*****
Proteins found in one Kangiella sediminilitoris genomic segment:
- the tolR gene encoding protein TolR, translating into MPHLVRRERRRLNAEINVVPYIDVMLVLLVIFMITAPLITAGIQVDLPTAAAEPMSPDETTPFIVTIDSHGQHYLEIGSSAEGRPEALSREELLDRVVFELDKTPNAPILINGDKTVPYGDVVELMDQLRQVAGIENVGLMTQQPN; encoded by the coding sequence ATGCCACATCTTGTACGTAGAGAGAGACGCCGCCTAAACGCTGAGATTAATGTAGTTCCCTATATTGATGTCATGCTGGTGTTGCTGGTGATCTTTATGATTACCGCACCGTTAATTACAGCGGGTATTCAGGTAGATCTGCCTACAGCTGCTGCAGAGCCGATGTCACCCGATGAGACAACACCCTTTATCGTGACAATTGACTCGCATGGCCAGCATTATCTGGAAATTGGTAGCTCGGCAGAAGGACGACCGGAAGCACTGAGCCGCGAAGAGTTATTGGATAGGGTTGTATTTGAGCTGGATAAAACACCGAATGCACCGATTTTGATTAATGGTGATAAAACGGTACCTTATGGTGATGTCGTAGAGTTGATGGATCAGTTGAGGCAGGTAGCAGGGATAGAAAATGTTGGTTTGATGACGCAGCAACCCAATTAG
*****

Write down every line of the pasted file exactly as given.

Proteins found in one Kangiella sediminilitoris genomic segment:
- the tolR gene encoding protein TolR, translating into MPHLVRRERRRLNAEINVVPYIDVMLVLLVIFMITAPLITAGIQVDLPTAAAEPMSPDETTPFIVTIDSHGQHYLEIGSSAEGRPEALSREELLDRVVFELDKTPNAPILINGDKTVPYGDVVELMDQLRQVAGIENVGLMTQQPN; encoded by the coding sequence ATGCCACATCTTGTACGTAGAGAGAGACGCCGCCTAAACGCTGAGATTAATGTAGTTCCCTATATTGATGTCATGCTGGTGTTGCTGGTGATCTTTATGATTACCGCACCGTTAATTACAGCGGGTATTCAGGTAGATCTGCCTACAGCTGCTGCAGAGCCGATGTCACCCGATGAGACAACACCCTTTATCGTGACAATTGACTCGCATGGCCAGCATTATCTGGAAATTGGTAGCTCGGCAGAAGGACGACCGGAAGCACTGAGCCGCGAAGAGTTATTGGATAGGGTTGTATTTGAGCTGGATAAAACACCGAATGCACCGATTTTGATTAATGGTGATAAAACGGTACCTTATGGTGATGTCGTAGAGTTGATGGATCAGTTGAGGCAGGTAGCAGGGATAGAAAATGTTGGTTTGATGACGCAGCAACCCAATTAG